The Time Before History: 5 Million Years of Human Impact - Colin Tudge I wasn't impressed with the writing in the first Tudge book I read, Trees. The subject matter turned out to be fascinating; I learned a great deal about trees, their impact on the environment, and their importance to the biosphere but the booked dragged on and on.

This was not the case with The Time Before History, a terribly interesting look at human evolution and how it's impacted our environment and how it might impact it in the future.

The first half of the book sets the stage, discussing how the environment works, how it changes over time, and the role of animals in regulating it. Tudge makes one of the best defenses of evolutionary biology that I've ever read, and there's a wealth of interesting information that I had not known before. Vid.: I never knew that the upthrust of the Himalayas leached carbon dioxide from the atmosphere, causing a cooling effect (an "icebox world") that forced the early hominids out of the deep jungle and into more open forest lands.

Tudge also makes the most understandable case for the transition from hunting/gathering to farming that I've ever seen. Essentially, it was a combination of three factors: (1) He argues that humans had been opportunistic cultivators for as much as 20 millennia before the Agricultural Revolution c. 10,000 BC; (2) the mass of land under cultivation reached a critical point where it was interfering with traditional hunting lands; and (3) there was a climate shift that further reduced the availability of prey and made humans more dependent on crops. These factors tipped the balance permanently toward agriculture and was the key to (as the Pentagon might say) Man's "full spectrum dominance" of his environment. From an individual point of view, farming 'sucks' -- it's hard physical labor and subject to the fickle whims of uncaring Nature and (if that weren't bad enough) it ushered in an era of physical disability (diseases, malnutrition, etc.) and social stratification (all the ills of urban civilization we've been trying to cope with since Sumer, at least). From an evolutionary point of view, however, it gave our species the definitive edge over all others and it gave farmers (as a group) the edge over hunters, pushing them to the periphery.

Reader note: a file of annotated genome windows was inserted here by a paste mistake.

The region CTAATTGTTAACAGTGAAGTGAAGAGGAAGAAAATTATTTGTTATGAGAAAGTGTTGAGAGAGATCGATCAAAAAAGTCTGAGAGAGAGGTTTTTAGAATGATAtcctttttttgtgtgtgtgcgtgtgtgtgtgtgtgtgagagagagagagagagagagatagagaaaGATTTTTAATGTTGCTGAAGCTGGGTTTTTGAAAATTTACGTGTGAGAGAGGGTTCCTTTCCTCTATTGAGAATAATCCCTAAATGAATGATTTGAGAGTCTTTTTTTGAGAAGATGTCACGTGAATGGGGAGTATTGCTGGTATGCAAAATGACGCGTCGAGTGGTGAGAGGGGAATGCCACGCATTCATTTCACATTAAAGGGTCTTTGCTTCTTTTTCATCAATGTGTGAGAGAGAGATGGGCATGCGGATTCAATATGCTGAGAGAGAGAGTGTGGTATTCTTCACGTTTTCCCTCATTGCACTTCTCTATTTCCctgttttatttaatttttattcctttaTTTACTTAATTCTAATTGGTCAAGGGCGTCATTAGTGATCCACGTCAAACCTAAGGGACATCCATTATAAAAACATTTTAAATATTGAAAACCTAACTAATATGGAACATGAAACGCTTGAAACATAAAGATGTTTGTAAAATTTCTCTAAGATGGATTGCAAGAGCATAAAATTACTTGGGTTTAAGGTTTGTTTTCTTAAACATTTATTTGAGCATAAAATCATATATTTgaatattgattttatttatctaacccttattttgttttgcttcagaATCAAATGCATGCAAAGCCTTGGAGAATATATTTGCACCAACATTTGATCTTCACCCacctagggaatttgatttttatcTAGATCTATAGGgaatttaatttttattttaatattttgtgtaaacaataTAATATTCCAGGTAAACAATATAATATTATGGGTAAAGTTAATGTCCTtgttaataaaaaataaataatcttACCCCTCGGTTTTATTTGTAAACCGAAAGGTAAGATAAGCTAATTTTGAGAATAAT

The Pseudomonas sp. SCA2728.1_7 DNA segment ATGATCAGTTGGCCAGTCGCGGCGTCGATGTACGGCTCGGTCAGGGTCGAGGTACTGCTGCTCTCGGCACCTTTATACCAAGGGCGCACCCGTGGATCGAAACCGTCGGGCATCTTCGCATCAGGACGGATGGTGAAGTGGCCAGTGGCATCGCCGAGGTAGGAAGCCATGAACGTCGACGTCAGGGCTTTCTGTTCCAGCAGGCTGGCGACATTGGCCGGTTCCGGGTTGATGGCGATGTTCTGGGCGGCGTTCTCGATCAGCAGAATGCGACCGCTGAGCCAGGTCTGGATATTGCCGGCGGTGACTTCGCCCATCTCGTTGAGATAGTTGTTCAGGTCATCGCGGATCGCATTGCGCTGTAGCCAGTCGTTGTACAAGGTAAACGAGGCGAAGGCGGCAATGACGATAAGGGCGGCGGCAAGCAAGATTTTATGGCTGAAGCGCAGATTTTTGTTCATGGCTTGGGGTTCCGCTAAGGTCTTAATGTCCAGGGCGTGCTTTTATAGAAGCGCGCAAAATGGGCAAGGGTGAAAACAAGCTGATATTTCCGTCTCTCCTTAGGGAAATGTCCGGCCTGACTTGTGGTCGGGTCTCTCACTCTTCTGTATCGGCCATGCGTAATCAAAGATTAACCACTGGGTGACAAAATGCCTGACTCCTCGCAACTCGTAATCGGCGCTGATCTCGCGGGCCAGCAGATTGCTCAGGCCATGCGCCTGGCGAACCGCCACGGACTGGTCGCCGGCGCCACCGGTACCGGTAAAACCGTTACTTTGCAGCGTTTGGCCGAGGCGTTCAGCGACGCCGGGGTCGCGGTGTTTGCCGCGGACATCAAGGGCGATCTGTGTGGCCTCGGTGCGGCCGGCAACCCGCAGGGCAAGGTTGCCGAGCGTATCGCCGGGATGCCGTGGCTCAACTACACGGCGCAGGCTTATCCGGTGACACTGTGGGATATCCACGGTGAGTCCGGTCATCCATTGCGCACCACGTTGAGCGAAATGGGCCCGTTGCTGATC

The last chapter of the book takes a look at where Man is headed in the next 500-1,000 years and a million. Here I think Tudge is a bit optimistic. He sees population topping out around 10-12 billion and then slowing falling back toward 5-6 billion over the next 5 centuries or so, and that in the long term, humanity and Earth will reach an equilibrium: We're going to lose a lot more biomass before things settle out but we'll survive it.

To get there, though, he argues that we need to cultivate an "economy of reverence" rather than an "economy of exploitation." Exploitative economies have succeeded in the past because there's been vast scope for waste -- before the modern era, localities often exhausted their resources but overall there was scope for expansion and experimentation. Today, the situation is far different and exploitation is a recipe for disaster -- there's no more room to waste. Of coures, we've seen a move toward economies of reverence in the last few years but I'm afraid it's the usual human reaction of "too little, too late" and our future is going to look a lot more like Soylent Green than Star Trek.